The problem with encryption is that for everyone who needs it, there’s someone who wants to break it. The good news is that this is one sector where the good guys stay ahead of the bad guys. However, all that could change with the invention of quantum computing though.
There is one potential solution; an unbreakable encryption method that combines chaotic waves in a time-varying silicon chip. It sounds incredible, if not impossible, but that is what a team of scientists claim to have done. The scientists claim that their silicon chip uses chaos theory to create the perfect encryption process that is so advanced it can’t be broken by quantum computers but is also simple enough to operate on existing communication networks.
How Does it Work?
The team behind the chip came from several schools and universities, including the School of Physics and Astronomy at the University of Saint Andrews, King Abdullah University of Science and Technology (KAUST) and the Center for Unconventional Processes of Sciences (CUP Sciences). They explained their chip and demonstrated its power in a paper on perfect secrecy cryptography in classical optical channels.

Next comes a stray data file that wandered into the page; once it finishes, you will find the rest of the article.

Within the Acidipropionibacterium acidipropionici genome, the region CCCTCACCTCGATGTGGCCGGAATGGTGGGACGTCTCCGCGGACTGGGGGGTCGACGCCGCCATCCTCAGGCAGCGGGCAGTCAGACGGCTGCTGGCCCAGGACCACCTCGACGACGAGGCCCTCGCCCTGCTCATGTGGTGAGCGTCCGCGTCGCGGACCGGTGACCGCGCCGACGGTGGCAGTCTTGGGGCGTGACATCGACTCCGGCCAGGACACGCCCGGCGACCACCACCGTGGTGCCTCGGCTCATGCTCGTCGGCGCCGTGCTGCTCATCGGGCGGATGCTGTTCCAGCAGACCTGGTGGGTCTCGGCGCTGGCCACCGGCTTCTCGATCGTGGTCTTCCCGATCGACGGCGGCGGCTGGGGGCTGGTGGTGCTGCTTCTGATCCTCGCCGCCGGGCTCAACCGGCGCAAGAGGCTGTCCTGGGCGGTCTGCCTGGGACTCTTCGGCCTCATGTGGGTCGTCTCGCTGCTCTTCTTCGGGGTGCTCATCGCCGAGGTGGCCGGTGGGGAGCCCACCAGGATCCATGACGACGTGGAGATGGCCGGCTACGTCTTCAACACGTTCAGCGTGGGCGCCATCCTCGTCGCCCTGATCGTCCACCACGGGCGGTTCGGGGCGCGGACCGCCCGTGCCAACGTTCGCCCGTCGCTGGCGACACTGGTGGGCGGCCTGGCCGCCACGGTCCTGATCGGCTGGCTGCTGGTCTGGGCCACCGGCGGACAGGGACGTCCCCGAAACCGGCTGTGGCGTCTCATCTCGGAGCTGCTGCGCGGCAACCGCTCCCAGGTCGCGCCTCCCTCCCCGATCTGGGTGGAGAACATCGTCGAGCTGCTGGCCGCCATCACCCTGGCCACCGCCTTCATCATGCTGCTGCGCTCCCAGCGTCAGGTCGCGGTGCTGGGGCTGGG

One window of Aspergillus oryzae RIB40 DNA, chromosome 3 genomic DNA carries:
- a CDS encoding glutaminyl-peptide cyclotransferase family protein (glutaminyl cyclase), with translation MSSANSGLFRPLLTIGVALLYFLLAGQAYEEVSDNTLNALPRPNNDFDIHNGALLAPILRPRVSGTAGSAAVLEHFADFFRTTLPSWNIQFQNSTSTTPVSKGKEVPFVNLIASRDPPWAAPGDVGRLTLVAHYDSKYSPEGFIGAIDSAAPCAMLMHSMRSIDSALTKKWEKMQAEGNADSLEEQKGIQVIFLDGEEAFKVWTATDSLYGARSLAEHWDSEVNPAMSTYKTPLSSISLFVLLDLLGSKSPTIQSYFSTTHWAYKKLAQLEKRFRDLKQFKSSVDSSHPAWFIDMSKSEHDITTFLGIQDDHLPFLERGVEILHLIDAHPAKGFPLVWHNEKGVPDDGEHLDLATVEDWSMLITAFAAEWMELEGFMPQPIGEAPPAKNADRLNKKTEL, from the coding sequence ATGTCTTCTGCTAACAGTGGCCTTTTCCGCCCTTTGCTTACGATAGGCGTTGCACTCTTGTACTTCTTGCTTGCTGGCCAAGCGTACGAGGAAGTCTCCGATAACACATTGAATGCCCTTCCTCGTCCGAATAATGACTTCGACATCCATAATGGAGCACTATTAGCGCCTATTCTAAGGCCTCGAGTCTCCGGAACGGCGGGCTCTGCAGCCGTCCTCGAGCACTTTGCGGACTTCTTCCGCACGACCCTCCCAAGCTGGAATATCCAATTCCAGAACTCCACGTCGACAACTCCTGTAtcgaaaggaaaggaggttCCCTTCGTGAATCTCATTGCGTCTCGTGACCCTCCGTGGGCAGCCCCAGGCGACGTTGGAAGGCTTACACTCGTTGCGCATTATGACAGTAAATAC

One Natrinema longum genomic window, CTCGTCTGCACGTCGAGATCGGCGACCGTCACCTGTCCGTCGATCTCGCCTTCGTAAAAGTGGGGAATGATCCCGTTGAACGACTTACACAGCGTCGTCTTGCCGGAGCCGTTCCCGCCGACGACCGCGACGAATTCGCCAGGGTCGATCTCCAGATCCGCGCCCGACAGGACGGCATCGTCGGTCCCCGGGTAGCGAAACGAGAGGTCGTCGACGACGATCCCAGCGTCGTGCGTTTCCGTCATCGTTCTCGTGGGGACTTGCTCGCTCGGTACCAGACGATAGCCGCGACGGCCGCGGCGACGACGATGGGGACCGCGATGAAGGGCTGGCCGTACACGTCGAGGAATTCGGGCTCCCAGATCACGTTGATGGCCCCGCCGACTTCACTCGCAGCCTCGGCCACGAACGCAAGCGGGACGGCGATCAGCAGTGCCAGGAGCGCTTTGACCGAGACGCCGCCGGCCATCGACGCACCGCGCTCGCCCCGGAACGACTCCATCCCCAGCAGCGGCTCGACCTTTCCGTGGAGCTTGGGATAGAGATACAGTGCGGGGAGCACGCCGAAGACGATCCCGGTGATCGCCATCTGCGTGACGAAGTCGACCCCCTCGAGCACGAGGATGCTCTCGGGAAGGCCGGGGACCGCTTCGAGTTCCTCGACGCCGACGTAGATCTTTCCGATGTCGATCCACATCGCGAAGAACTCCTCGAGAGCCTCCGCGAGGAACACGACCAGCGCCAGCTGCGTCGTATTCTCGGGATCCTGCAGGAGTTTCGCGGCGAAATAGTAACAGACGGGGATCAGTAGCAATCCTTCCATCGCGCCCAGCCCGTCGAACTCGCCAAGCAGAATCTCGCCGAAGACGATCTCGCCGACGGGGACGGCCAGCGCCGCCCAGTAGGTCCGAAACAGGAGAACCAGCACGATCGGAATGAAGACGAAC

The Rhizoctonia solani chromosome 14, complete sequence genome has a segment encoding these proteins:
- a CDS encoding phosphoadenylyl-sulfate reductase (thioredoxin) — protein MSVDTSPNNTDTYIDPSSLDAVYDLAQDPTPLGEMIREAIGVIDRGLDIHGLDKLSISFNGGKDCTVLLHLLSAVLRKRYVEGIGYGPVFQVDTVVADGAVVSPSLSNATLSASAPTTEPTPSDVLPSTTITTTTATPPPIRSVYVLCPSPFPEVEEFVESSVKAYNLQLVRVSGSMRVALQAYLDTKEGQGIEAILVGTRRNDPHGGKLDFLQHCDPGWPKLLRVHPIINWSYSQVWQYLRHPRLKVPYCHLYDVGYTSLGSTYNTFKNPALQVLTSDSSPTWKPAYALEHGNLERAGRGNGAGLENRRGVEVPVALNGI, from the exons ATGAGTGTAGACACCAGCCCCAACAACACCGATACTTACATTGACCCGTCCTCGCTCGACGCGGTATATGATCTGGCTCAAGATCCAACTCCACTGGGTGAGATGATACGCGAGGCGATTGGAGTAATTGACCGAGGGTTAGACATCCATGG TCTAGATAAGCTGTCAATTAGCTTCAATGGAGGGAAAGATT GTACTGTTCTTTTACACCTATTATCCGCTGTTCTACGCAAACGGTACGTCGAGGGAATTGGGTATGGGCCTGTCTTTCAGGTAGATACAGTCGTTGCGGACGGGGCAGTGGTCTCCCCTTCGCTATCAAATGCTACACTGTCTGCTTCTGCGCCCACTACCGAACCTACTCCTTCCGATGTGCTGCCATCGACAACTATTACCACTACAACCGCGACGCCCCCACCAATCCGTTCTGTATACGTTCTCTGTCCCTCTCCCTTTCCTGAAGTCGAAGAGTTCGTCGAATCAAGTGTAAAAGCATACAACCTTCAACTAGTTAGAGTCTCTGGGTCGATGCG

The leader of the team, Dr. Andrea Fratalocchi, Associate Professor of Electrical Engineering at KAUST explained: “with the advent of more powerful and quantum computers, all current encryption will be broken in a very short time..exposing the privacy of our present and, more importantly, past communications.”
The team developed a prototype chaos theory encryption chip that uses the laws of physics, including the second law of thermodynamics as well as chaos theory, to achieve what they call “perfect secrecy”. The chip generates cryptographic keys in order to read messages contained on it. These keys are never stored on the chip or included in a message. It uses correlated chaotic wavepackets and CMOS compatible silicon chips. It all starts with a digital human fingerprint that is transformed to become a “chaotic microresonator.”
The scientists claim that the encryption will stand up to an attacker that has the “unlimited” technological power of quantum computing. Even if the attacker had access to the system and copied the chips, they still couldn’t break the encryption. This is because the encryption is protected by the second law of thermodynamics and, as the scientists put it, the “exponential sensitivity of chaos.”
What Comes Next?
This is certainly an interesting new development in the technology world. This discovery has the potential to revolutionize communications privacy completely. So long as it works as well as the claims say and it proves cheap enough to work on a huge scale. The team is currently working on bringing chaos encryption to the world and also working on other chaos-based technologies.